Audit: Sheriff’s Office gets clean report

A federal audit released Wednesday found the Shenandoah County Sheriff’s Office followed all rules in the reporting, accounting and spending of asset forfeiture funds received by the agency as a result of its participation in drug and cigarette smuggling prosecutions.

The audit, conducted by the U.S. Department of Justice’s Office of the Inspector General from February through May, covered fiscal years 2013 and 2014. It provided the closest scrutiny the Sheriff’s Office has received from an outside agency of how asset forfeiture money is being managed.

“We found that the (Sheriff’s Office) generally complied with the guidelines for reporting, accounting for and using equitable sharing funds,” the report concluded, using the term equitable sharing funds instead of asset forfeiture funds.

The use and sometimes misuse of asset forfeiture funds by local law enforcement agencies have drawn media attention and political controversy in some communities.

The money, sometimes amounting to millions of dollars within one year for a single agency, is generated through law enforcement investigations that result in the seizure of property or cash deemed to have been part of a criminal enterprise such as drug dealing or cigarette smuggling.

The property or cash is handed off to the federal government, which converts the property into cash when disposing of it through auctions or other means. The money  is then distributed back to local law enforcement for uses that are spelled out in Justice Department guidelines.

The audit did not review how the Sheriff’s Office has been managing millions of dollars that have flowed in and out of undercover investigations into drug dealing and cigarette smuggling since 2010. The money received by the Sheriff’s Office in asset forfeiture funds is a direct product of the agency’s participation in those investigations.

The Justice Department prohibits asset forfeiture funds from being used to replace money cut from a police agency budget by a legislative body such as a board of supervisors or city council. The audit of the Sheriff’s Office cited initial concerns about a 5.2 percent decrease in the agency’s budget from fiscal year 2014 to 2015. But the audit found that the $300,000 cut stemmed from the transfer of Shenandoah County Sheriff’s Office prisoners to the newly opened Rappahannock-Warren-Shenandoah Regional Jail, which is operated by a separate jail authority.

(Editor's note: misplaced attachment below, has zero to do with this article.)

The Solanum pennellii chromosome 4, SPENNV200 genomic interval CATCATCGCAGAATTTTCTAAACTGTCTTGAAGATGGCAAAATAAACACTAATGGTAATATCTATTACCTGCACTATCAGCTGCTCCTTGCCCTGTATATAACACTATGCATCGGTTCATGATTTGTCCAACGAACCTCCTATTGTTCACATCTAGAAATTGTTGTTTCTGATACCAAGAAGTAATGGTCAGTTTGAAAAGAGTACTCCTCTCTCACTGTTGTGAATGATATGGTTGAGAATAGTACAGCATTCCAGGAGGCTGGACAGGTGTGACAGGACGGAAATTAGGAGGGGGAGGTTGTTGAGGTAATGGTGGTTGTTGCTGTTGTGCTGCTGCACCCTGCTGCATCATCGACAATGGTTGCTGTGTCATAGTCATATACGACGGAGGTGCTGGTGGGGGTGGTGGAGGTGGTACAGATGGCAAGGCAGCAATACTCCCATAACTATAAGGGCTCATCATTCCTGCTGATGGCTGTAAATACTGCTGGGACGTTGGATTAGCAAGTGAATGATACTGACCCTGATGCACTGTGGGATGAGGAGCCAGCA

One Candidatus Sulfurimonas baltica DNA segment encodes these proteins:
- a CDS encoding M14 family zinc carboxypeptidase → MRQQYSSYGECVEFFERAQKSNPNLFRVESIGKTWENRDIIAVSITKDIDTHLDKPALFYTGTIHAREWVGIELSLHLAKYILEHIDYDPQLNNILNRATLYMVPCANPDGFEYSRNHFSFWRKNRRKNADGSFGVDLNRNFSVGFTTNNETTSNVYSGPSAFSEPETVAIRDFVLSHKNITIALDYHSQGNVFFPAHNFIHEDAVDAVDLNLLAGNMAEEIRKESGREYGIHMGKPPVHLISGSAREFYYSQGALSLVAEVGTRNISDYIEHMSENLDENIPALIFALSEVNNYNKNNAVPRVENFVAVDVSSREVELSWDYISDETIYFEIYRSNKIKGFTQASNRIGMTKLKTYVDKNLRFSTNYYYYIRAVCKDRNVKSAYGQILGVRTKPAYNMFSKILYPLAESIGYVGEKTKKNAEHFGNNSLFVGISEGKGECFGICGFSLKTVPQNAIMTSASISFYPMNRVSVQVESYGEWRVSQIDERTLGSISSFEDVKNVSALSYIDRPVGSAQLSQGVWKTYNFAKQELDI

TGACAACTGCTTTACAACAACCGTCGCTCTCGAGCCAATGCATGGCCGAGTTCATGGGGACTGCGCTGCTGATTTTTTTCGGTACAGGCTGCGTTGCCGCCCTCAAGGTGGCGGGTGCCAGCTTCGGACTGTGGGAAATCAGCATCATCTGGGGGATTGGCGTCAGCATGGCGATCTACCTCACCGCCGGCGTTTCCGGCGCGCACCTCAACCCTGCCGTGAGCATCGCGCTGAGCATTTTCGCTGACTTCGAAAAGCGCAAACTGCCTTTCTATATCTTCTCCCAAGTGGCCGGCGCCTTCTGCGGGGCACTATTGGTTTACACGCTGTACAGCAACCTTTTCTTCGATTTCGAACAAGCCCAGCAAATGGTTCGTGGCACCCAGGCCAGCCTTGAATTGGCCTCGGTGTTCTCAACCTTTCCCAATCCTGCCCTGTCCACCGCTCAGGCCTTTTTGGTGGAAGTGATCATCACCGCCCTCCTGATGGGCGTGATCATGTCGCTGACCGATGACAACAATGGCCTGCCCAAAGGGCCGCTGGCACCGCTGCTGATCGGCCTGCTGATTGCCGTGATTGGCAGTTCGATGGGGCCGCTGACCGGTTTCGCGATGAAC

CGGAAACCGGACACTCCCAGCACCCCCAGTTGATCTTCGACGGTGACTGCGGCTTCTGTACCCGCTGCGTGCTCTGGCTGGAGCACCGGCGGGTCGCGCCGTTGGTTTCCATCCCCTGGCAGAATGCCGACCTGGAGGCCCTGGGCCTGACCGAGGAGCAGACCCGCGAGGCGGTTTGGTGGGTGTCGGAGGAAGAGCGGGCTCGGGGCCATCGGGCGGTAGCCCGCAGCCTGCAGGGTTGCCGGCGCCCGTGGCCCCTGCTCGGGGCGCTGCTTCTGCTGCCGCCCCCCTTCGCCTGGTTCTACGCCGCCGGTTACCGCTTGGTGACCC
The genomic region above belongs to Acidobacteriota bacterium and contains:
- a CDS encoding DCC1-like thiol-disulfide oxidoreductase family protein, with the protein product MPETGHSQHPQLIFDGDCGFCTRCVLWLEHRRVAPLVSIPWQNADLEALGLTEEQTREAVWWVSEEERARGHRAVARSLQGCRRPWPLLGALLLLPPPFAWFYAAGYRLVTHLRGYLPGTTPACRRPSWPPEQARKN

The report states “although there was a decrease in the budget, this decrease was limited to a single category of funds. Therefore, we do not attribute the decrease to budget supplanting.”

The report found that asset forfeiture money that paid for vehicles, vehicle equipment, body cameras, and the salaries of school resource officers all fell within the category of permissible uses.

The audit states that the Sheriff’s Office received $924,218 and spent $697,629 in asset forfeiture funds during the last two fiscal years. The agency’s total take for the last 10 years exceeds $4 million.

Sheriff Timothy C. Carter said he had no knowledge of the audit before it began in February. Carter said no reason was given for the audit, but he speculated that the millions of dollars the Sheriff’s Office has received in asset forfeiture money in recent years may have caught the eye of someone in the Justice Department.

“We’re a small agency that has a large influx of those funds,” Carter said. “That probably moved our agency to the front of the list as far as being reviewed and audited. They compared us with other agencies in the commonwealth, and I do think that pushes you up to a higher priority to be reviewed.”

Carter said the treasurer’s office and Board of Supervisors, both of which are also involved in handling requests for asset forfeiture funds and their expenditure, deserve credit with the Sheriff’s Office for the favorable audit report.

“There’s been a lot of reporting on asset forfeiture nationally and locally,” Carter said. “We’re pleased with the outcome, and we worked hard to get an outcome like this.”

Contact staff writer Joe Beck at 540-465-5137 ext. 142, or